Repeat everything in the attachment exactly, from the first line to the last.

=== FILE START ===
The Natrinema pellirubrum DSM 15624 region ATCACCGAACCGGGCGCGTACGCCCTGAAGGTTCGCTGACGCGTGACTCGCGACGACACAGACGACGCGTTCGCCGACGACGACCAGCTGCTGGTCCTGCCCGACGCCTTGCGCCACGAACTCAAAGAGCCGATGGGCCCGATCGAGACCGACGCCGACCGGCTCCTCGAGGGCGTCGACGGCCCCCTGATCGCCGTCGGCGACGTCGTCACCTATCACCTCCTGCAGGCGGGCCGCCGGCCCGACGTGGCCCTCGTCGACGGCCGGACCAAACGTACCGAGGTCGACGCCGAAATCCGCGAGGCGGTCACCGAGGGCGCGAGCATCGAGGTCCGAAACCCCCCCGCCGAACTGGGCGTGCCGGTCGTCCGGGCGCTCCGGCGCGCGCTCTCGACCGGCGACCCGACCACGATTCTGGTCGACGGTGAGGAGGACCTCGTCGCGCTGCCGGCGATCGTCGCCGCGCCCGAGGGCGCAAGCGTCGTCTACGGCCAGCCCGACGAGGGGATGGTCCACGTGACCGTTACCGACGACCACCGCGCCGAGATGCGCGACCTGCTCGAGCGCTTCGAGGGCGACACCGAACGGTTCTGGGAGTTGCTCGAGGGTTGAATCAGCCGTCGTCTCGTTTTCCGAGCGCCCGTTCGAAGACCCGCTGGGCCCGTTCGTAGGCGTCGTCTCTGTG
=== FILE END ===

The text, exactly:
The Natrinema pellirubrum DSM 15624 region ATCACCGAACCGGGCGCGTACGCCCTGAAGGTTCGCTGACGCGTGACTCGCGACGACACAGACGACGCGTTCGCCGACGACGACCAGCTGCTGGTCCTGCCCGACGCCTTGCGCCACGAACTCAAAGAGCCGATGGGCCCGATCGAGACCGACGCCGACCGGCTCCTCGAGGGCGTCGACGGCCCCCTGATCGCCGTCGGCGACGTCGTCACCTATCACCTCCTGCAGGCGGGCCGCCGGCCCGACGTGGCCCTCGTCGACGGCCGGACCAAACGTACCGAGGTCGACGCCGAAATCCGCGAGGCGGTCACCGAGGGCGCGAGCATCGAGGTCCGAAACCCCCCCGCCGAACTGGGCGTGCCGGTCGTCCGGGCGCTCCGGCGCGCGCTCTCGACCGGCGACCCGACCACGATTCTGGTCGACGGTGAGGAGGACCTCGTCGCGCTGCCGGCGATCGTCGCCGCGCCCGAGGGCGCAAGCGTCGTCTACGGCCAGCCCGACGAGGGGATGGTCCACGTGACCGTTACCGACGACCACCGCGCCGAGATGCGCGACCTGCTCGAGCGCTTCGAGGGCGACACCGAACGGTTCTGGGAGTTGCTCGAGGGTTGAATCAGCCGTCGTCTCGTTTTCCGAGCGCCCGTTCGAAGACCCGCTGGGCCCGTTCGTAGGCGTCGTCTCTGTG